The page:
Low-grade gliomas are a type of brain tumor that typically grows slowly and is considered less aggressive compared to high-grade gliomas.
They are classified as Grade I or Grade II tumors according to the World Health Organization (WHO) grading system.
Low-grade gliomas originate from the glial cells, which are the supportive cells of the central nervous system.
They can occur in various parts of the brain and spinal cord.
Some common types of low-grade gliomas include astrocytomas, oligodendrogliomas, and ependymomas.
Grade 2 glioma affects approximately 30,000 adults in the US with a mean age diagnosis of 41 years.
No known environmental exposure, risk factors exist, and the appropriate treatment regimen remains unclear.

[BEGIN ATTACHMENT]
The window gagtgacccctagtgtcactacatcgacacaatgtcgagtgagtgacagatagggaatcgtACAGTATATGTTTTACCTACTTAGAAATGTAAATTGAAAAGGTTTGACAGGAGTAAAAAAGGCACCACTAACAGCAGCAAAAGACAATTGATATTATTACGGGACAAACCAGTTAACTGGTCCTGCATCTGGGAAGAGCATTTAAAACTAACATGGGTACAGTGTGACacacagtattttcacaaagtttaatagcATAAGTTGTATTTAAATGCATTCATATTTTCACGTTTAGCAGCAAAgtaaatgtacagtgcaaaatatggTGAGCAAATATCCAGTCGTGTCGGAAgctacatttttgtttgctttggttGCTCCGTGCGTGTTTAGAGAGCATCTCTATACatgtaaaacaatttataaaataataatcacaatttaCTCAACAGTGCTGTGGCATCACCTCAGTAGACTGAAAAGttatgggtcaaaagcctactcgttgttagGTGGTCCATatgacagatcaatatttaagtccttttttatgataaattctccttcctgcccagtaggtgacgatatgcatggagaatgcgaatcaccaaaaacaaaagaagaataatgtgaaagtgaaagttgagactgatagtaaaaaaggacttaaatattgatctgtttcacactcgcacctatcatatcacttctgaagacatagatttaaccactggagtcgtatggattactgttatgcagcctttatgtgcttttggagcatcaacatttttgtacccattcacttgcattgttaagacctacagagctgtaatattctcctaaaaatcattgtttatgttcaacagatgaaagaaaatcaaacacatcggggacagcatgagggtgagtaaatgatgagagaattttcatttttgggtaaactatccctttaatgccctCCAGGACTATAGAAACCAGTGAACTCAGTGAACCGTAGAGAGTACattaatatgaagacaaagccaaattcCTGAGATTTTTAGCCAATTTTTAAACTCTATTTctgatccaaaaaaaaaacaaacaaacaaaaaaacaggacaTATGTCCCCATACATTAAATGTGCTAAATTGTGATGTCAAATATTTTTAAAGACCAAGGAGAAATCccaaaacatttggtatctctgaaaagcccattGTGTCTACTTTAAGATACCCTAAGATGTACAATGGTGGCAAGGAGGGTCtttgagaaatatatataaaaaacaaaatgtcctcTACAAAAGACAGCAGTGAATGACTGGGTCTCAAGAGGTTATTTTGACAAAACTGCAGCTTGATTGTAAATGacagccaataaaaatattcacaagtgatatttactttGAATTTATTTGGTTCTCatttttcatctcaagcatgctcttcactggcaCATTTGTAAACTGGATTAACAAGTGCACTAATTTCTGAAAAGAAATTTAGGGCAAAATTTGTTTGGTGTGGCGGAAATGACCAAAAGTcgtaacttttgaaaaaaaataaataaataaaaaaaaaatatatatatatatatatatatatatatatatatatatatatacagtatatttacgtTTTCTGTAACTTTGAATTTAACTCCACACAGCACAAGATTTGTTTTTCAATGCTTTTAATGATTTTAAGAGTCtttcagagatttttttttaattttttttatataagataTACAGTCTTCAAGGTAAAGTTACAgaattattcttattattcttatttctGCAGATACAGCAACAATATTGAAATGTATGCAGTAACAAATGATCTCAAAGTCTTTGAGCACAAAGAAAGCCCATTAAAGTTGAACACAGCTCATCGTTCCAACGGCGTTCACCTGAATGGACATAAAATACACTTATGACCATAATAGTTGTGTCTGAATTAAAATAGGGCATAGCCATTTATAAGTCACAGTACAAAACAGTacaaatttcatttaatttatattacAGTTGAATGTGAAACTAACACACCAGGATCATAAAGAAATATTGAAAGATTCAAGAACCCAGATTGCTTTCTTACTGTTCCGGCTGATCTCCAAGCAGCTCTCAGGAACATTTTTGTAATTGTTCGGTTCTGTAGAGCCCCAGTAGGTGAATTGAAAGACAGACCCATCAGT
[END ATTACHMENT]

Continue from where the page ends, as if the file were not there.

A mean of 26 years of life is lost per patient.
More than 80% of grade 2 gliomas have a somatic variant in the genes encoding isocitrate dehydrogenase (IDH) 1 and 2.
The symptoms of low-grade gliomas can vary depending on the tumor’s location and size.
Common signs and symptoms may include headaches, seizures, memory problems, mood changes, changes in motor skills, and problems with speech or vision.
The treatment for low-grade gliomas depends on the tumor’s location, size, and overall health of the patient.
The initial approach usually involves a combination of surgery, radiation therapy, and chemotherapy.
Vorasidenib and IDH mutant enzyme inhibitor had significant improvement, immediate progression, free, survival compared with placebo.